This is quite a tome, and it requires both patience and time to get through. Hugo is prone to digressions, some of which stretch on for at least fifteen pages (I was listening to an audiobook recording, and a number of the digressions went on for at least fifteen minutes). The lengthy asides are devoted to describing in elaborate detail the architecture and geography of fifteenth-century Paris, background which imparts the novel with a deeper sense of authenticity than it would have possessed had Hugo kept his narrative focus solely on his characters. Nevertheless, this reader was left wishing Hugo had refrained from sidelining them for as many pages as he did in order to indulge in his love for what he evidently believed to be the height of Parisian artistry.Though these asides – educational as they are – can be tiresome, Hugo’s characters ultimately take precedence in the novel, and it is their struggles which impart the novel with lasting value as a story. His three main characters – Quasimodo, Esmeralda, and the Archdeacon Frollo – are not always sympathetic, but are consistently intriguing because they are motivated by the primal human emotions of lust and love. Through them, Hugo effectively shows the harm which one acting on lust can bring to a person who pursues love at any cost.Quasimodo, the eponymous hunchback, is a character who pursues love at any cost – a love for Esmeralda which is especially selfless because he understands that she will always be repulsed by his deformities. Quasmodo’s devotedness to Esmeralda coupled with his inability to connect to the world around him makes him easily sympathetic, despite his occasionally violent behavior. However, it is this same isolation which make him the least engaging of the three main characters. While Esmeralda and Frollo can verbally spar and passionately express their emotions to one another, Quasimodo can barely communicate and remains in the cathedral throughout most of the story while the action continues below him. He is always compelling when he enters into the main action of the story, at which points he validates his status as the titular character by drastically altering the plot, but it is difficult to feel as strongly about his fate as though characters whom are continually at the reader’s attention.Esmeralda falls in to that category, as she is a character who elicits a strong emotional reaction from the reader, though not necessarily a positive one. Unlike Quasimodo, Esmeralda cannot accept that the person whom she loves – the captain Phoebus who is entirely driven by lust – does not love her. It is this stubbornness which enables the reader to empathize with her while also becoming incredibly frustrated by her. Her cries of “Phoebus! Oh where is my Phoebus?” can become annoying, because they indicate a desperation which is both understandable and uncomfortable to read about. Some might, perhaps rightly, accuse Hugo of sexism in his portrayal of a woman who becomes utterly dependent on a man’s approval and acceptance, but her plight also speaks truthfully to the debilitating power love can have over an person, and to the larger damage a casually cruel person like Phoebus can unknowingly inflict.Archdeacon Frollo’s cruelty, like Phoebus’s, is borne out of lust, but Frollo is more cognizant of the consequences of his choices than is Phoebus. He is arguably the most fascinating character in the novel because he, like Esmeralda, struggles with desire – in his case, a lustful desire – for a person who does not love him, but whereas she only had to fear for her temporal life, he is fully believes that pursuing his feelings will lead him to spiritual damnation. He is given the choice between selfless devotion and self-gratification, and chooses the latter in spite of the consequences to himself and everyone else. Though in this he becomes objectively despicable, the reader continues to be intrigued by and perhaps to feel a remnant of sympathy for him, because he is tormented by such an inescapable and universal emotion as lust. The complexity of his inner torment is arguably the strongest aspect of the novel, and a great example of how good writing can depict a believable villain.While the conflict between love and lust is well depicted, Hugo must also be praised for injecting his story with enough humor to keep the story from becoming melodramatic. The narrator’s occasionally wry tone and mockery of Parisian government provides the opportunity for laughter, though some of the history he references may seem obscure to the modern reader. The character of Gringoire, the pitiful philosopher who tends to value his survival over anything else, is able to provide a steady stream of sarcasm throughout much of the story, as he is free of most of the personal attachments that plague the other characters.By the end of the book, the reader may think he is wisest character of all, because Hugo does not allow those of his characters who love much happiness. In this, his depiction of love could be said to be one-sided, if not untruthful. He presents a powerful depiction of lust foiling love, without accounting for the possibility that in some cases, love might just come out the winner.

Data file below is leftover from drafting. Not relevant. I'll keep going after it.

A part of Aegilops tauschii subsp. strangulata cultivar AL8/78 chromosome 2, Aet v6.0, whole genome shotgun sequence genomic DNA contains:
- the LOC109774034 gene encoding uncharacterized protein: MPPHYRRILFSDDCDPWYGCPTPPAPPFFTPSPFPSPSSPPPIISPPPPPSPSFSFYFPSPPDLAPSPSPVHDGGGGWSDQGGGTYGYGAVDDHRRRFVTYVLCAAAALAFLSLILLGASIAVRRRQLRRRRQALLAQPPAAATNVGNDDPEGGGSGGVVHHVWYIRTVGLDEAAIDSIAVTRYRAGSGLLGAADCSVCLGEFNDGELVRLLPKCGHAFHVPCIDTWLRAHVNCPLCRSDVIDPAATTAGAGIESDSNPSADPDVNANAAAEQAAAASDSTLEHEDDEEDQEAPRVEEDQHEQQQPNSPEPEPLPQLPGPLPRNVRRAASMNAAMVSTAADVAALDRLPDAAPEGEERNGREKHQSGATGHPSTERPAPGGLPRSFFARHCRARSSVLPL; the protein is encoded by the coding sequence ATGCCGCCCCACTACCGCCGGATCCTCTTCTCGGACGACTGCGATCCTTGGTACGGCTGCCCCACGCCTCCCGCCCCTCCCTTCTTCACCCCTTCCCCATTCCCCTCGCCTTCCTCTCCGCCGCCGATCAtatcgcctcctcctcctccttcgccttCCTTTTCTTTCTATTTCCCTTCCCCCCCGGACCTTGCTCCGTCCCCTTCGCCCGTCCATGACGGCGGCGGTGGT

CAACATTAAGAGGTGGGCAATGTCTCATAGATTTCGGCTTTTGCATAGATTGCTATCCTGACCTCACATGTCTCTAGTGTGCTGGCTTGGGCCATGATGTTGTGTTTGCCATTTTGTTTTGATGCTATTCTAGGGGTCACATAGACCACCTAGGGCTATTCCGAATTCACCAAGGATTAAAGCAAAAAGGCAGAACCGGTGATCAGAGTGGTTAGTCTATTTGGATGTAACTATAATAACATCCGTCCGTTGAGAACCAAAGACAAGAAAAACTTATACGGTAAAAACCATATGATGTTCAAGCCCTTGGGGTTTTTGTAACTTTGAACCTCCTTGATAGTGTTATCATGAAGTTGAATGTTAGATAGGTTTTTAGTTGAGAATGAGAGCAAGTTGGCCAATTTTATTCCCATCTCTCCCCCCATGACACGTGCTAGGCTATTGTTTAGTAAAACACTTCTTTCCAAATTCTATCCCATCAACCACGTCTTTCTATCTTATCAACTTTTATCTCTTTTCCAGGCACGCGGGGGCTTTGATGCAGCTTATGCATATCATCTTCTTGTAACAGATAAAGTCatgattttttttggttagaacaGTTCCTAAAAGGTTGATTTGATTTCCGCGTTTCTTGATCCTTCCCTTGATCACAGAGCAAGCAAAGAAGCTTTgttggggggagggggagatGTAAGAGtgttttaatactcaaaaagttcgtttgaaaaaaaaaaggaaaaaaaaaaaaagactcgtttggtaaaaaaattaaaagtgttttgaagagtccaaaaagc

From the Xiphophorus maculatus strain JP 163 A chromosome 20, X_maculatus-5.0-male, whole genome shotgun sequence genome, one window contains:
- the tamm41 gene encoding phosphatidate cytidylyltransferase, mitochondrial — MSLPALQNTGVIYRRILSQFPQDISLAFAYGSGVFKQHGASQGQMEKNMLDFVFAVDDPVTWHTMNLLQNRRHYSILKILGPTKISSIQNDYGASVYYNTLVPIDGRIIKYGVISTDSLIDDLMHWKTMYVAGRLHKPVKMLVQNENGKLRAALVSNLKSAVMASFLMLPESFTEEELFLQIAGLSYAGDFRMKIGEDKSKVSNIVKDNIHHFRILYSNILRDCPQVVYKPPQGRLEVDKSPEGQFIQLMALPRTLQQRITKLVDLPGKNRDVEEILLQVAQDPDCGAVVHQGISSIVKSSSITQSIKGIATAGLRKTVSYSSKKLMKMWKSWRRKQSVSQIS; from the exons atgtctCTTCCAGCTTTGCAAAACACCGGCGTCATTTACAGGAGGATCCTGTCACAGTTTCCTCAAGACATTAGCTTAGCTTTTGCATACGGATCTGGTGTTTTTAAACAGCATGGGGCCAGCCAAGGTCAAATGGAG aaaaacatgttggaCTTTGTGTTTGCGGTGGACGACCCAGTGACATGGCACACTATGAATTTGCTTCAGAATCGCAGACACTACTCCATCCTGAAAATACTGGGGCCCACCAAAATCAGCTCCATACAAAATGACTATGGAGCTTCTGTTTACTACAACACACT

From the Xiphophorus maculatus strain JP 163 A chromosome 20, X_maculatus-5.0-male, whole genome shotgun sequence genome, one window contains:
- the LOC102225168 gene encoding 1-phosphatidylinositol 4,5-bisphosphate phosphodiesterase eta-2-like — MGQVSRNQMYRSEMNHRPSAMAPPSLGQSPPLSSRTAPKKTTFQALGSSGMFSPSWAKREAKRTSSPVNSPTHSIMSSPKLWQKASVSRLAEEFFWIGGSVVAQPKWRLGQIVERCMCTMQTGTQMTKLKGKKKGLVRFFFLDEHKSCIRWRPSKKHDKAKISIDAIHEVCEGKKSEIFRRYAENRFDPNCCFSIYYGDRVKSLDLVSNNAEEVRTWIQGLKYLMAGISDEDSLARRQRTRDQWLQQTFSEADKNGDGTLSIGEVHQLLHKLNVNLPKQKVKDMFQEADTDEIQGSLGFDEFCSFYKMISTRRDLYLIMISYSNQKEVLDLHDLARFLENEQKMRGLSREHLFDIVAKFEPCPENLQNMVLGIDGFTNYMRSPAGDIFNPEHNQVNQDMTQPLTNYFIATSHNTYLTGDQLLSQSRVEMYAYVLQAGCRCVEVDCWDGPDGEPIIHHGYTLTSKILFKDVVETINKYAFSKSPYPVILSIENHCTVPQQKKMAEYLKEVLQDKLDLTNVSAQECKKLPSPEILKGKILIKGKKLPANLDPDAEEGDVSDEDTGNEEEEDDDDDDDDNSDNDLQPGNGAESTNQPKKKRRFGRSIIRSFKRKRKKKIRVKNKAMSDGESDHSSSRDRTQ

Ben